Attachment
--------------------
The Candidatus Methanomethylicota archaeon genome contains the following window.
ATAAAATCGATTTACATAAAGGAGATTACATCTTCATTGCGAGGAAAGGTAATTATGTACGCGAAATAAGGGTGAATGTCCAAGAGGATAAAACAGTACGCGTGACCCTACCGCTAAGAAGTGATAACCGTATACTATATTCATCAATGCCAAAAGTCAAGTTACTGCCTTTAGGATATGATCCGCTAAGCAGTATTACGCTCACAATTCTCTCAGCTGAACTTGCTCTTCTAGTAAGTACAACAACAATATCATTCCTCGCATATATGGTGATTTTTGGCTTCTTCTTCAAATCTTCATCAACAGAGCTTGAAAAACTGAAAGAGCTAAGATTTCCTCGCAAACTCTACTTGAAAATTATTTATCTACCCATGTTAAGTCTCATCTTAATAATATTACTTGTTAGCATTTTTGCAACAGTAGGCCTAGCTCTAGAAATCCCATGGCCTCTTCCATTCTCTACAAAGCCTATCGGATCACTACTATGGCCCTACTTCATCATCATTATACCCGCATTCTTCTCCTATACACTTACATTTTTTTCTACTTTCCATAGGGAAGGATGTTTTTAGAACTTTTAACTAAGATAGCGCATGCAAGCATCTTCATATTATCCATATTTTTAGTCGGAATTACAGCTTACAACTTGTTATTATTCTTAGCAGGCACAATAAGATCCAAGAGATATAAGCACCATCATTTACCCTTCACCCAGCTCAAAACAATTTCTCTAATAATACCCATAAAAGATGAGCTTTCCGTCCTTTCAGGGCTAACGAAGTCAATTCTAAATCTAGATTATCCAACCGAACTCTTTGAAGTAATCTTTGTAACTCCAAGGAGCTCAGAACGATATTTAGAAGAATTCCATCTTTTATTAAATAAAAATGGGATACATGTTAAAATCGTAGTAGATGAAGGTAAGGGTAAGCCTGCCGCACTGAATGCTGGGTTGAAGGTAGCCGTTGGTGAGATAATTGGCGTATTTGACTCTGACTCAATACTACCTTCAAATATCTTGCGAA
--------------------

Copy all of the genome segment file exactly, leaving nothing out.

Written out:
The Candidatus Methanomethylicota archaeon genome contains the following window.
ATAAAATCGATTTACATAAAGGAGATTACATCTTCATTGCGAGGAAAGGTAATTATGTACGCGAAATAAGGGTGAATGTCCAAGAGGATAAAACAGTACGCGTGACCCTACCGCTAAGAAGTGATAACCGTATACTATATTCATCAATGCCAAAAGTCAAGTTACTGCCTTTAGGATATGATCCGCTAAGCAGTATTACGCTCACAATTCTCTCAGCTGAACTTGCTCTTCTAGTAAGTACAACAACAATATCATTCCTCGCATATATGGTGATTTTTGGCTTCTTCTTCAAATCTTCATCAACAGAGCTTGAAAAACTGAAAGAGCTAAGATTTCCTCGCAAACTCTACTTGAAAATTATTTATCTACCCATGTTAAGTCTCATCTTAATAATATTACTTGTTAGCATTTTTGCAACAGTAGGCCTAGCTCTAGAAATCCCATGGCCTCTTCCATTCTCTACAAAGCCTATCGGATCACTACTATGGCCCTACTTCATCATCATTATACCCGCATTCTTCTCCTATACACTTACATTTTTTTCTACTTTCCATAGGGAAGGATGTTTTTAGAACTTTTAACTAAGATAGCGCATGCAAGCATCTTCATATTATCCATATTTTTAGTCGGAATTACAGCTTACAACTTGTTATTATTCTTAGCAGGCACAATAAGATCCAAGAGATATAAGCACCATCATTTACCCTTCACCCAGCTCAAAACAATTTCTCTAATAATACCCATAAAAGATGAGCTTTCCGTCCTTTCAGGGCTAACGAAGTCAATTCTAAATCTAGATTATCCAACCGAACTCTTTGAAGTAATCTTTGTAACTCCAAGGAGCTCAGAACGATATTTAGAAGAATTCCATCTTTTATTAAATAAAAATGGGATACATGTTAAAATCGTAGTAGATGAAGGTAAGGGTAAGCCTGCCGCACTGAATGCTGGGTTGAAGGTAGCCGTTGGTGAGATAATTGGCGTATTTGACTCTGACTCAATACTACCTTCAAATATCTTGCGAA